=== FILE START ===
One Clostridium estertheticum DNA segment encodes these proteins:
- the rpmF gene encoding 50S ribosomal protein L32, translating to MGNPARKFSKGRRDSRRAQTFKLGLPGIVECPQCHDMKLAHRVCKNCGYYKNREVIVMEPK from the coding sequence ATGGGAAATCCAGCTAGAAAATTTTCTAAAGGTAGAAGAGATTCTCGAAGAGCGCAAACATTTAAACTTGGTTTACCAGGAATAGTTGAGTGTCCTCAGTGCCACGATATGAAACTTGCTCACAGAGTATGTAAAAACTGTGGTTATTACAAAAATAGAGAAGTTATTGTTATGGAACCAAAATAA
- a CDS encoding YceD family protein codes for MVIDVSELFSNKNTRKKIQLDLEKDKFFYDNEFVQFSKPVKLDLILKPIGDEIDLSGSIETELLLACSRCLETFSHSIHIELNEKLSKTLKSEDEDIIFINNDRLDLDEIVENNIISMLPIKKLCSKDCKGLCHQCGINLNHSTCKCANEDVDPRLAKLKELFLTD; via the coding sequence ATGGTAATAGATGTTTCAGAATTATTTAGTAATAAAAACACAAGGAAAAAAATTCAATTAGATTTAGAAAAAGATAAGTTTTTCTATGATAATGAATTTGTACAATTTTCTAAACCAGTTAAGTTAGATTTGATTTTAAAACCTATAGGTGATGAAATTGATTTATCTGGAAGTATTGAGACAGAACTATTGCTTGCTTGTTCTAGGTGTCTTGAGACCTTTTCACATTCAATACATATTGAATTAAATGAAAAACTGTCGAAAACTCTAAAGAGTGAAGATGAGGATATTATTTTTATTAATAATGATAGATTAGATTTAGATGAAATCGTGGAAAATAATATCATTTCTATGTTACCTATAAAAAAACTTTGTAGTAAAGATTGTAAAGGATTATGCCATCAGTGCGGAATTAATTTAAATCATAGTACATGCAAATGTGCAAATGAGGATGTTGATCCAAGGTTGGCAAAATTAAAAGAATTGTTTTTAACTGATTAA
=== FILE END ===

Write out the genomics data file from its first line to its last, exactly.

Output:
One Clostridium estertheticum DNA segment encodes these proteins:
- the rpmF gene encoding 50S ribosomal protein L32, translating to MGNPARKFSKGRRDSRRAQTFKLGLPGIVECPQCHDMKLAHRVCKNCGYYKNREVIVMEPK from the coding sequence ATGGGAAATCCAGCTAGAAAATTTTCTAAAGGTAGAAGAGATTCTCGAAGAGCGCAAACATTTAAACTTGGTTTACCAGGAATAGTTGAGTGTCCTCAGTGCCACGATATGAAACTTGCTCACAGAGTATGTAAAAACTGTGGTTATTACAAAAATAGAGAAGTTATTGTTATGGAACCAAAATAA
- a CDS encoding YceD family protein codes for MVIDVSELFSNKNTRKKIQLDLEKDKFFYDNEFVQFSKPVKLDLILKPIGDEIDLSGSIETELLLACSRCLETFSHSIHIELNEKLSKTLKSEDEDIIFINNDRLDLDEIVENNIISMLPIKKLCSKDCKGLCHQCGINLNHSTCKCANEDVDPRLAKLKELFLTD; via the coding sequence ATGGTAATAGATGTTTCAGAATTATTTAGTAATAAAAACACAAGGAAAAAAATTCAATTAGATTTAGAAAAAGATAAGTTTTTCTATGATAATGAATTTGTACAATTTTCTAAACCAGTTAAGTTAGATTTGATTTTAAAACCTATAGGTGATGAAATTGATTTATCTGGAAGTATTGAGACAGAACTATTGCTTGCTTGTTCTAGGTGTCTTGAGACCTTTTCACATTCAATACATATTGAATTAAATGAAAAACTGTCGAAAACTCTAAAGAGTGAAGATGAGGATATTATTTTTATTAATAATGATAGATTAGATTTAGATGAAATCGTGGAAAATAATATCATTTCTATGTTACCTATAAAAAAACTTTGTAGTAAAGATTGTAAAGGATTATGCCATCAGTGCGGAATTAATTTAAATCATAGTACATGCAAATGTGCAAATGAGGATGTTGATCCAAGGTTGGCAAAATTAAAAGAATTGTTTTTAACTGATTAA